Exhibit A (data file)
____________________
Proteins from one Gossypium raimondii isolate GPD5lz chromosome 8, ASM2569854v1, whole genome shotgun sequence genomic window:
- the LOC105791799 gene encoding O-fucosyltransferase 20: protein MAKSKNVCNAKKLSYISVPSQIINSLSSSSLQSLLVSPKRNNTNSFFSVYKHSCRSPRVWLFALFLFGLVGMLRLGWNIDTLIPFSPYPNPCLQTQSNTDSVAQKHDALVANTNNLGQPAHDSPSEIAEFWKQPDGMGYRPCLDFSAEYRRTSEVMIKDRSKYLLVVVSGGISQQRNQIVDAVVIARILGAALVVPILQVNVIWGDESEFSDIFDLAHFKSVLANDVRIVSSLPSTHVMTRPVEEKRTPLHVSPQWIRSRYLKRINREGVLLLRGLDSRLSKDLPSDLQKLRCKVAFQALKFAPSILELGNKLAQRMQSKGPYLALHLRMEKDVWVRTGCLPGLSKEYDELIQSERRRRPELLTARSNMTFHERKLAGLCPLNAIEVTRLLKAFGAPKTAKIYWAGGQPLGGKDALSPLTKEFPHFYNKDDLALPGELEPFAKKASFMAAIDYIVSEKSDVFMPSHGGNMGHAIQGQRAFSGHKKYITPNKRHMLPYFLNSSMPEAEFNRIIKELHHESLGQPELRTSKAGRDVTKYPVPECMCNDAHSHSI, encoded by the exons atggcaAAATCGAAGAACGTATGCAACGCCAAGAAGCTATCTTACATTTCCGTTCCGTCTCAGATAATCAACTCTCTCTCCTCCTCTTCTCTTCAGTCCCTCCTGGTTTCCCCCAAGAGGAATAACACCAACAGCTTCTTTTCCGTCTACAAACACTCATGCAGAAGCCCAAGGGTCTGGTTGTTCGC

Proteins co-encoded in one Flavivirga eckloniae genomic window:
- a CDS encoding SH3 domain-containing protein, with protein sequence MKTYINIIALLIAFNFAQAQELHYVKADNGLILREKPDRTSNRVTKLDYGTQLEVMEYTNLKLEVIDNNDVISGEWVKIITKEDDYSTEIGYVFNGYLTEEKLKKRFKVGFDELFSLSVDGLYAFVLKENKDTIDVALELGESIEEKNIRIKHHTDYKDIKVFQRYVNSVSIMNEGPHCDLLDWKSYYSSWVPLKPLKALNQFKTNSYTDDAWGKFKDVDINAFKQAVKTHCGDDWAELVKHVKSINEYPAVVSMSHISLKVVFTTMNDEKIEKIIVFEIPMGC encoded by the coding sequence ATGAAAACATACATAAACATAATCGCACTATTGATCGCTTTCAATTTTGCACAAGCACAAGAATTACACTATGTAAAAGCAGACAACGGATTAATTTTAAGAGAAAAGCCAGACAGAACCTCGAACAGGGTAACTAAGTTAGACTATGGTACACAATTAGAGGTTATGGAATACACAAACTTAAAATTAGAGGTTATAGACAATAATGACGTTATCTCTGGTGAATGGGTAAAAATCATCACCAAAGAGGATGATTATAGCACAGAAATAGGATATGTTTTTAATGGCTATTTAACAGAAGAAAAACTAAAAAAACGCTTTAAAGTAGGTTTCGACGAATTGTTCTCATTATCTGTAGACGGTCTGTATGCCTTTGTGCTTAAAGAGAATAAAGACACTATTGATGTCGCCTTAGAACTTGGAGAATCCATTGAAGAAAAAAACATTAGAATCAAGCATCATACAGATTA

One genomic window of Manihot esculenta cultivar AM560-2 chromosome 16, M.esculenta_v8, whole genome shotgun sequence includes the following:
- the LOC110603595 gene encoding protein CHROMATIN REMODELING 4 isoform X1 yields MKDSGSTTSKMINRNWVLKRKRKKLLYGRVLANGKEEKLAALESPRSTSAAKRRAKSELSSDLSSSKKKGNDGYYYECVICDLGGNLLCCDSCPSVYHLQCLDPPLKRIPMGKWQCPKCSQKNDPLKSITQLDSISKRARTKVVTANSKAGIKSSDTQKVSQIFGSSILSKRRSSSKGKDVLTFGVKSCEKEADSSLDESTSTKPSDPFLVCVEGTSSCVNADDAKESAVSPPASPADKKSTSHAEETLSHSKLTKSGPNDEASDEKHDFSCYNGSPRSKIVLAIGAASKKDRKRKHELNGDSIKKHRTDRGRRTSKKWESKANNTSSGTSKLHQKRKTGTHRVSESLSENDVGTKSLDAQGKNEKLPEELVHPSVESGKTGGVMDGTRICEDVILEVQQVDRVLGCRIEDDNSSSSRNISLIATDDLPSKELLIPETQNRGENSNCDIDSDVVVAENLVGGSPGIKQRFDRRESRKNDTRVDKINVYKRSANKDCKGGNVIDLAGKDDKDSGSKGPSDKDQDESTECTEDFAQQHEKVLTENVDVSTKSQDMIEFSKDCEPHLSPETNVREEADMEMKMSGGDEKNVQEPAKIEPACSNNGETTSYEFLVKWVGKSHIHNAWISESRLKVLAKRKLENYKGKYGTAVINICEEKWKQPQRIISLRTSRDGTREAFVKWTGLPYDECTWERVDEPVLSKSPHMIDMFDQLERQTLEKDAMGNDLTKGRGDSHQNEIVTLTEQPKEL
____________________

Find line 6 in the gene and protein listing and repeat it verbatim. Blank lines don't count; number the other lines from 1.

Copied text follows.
- the LOC110603595 gene encoding protein CHROMATIN REMODELING 4 isoform X1 yields MKDSGSTTSKMINRNWVLKRKRKKLLYGRVLANGKEEKLAALESPRSTSAAKRRAKSELSSDLSSSKKKGNDGYYYECVICDLGGNLLCCDSCPSVYHLQCLDPPLKRIPMGKWQCPKCSQKNDPLKSITQLDSISKRARTKVVTANSKAGIKSSDTQKVSQIFGSSILSKRRSSSKGKDVLTFGVKSCEKEADSSLDESTSTKPSDPFLVCVEGTSSCVNADDAKESAVSPPASPADKKSTSHAEETLSHSKLTKSGPNDEASDEKHDFSCYNGSPRSKIVLAIGAASKKDRKRKHELNGDSIKKHRTDRGRRTSKKWESKANNTSSGTSKLHQKRKTGTHRVSESLSENDVGTKSLDAQGKNEKLPEELVHPSVESGKTGGVMDGTRICEDVILEVQQVDRVLGCRIEDDNSSSSRNISLIATDDLPSKELLIPETQNRGENSNCDIDSDVVVAENLVGGSPGIKQRFDRRESRKNDTRVDKINVYKRSANKDCKGGNVIDLAGKDDKDSGSKGPSDKDQDESTECTEDFAQQHEKVLTENVDVSTKSQDMIEFSKDCEPHLSPETNVREEADMEMKMSGGDEKNVQEPAKIEPACSNNGETTSYEFLVKWVGKSHIHNAWISESRLKVLAKRKLENYKGKYGTAVINICEEKWKQPQRIISLRTSRDGTREAFVKWTGLPYDECTWERVDEPVLSKSPHMIDMFDQLERQTLEKDAMGNDLTKGRGDSHQNEIVTLTEQPKEL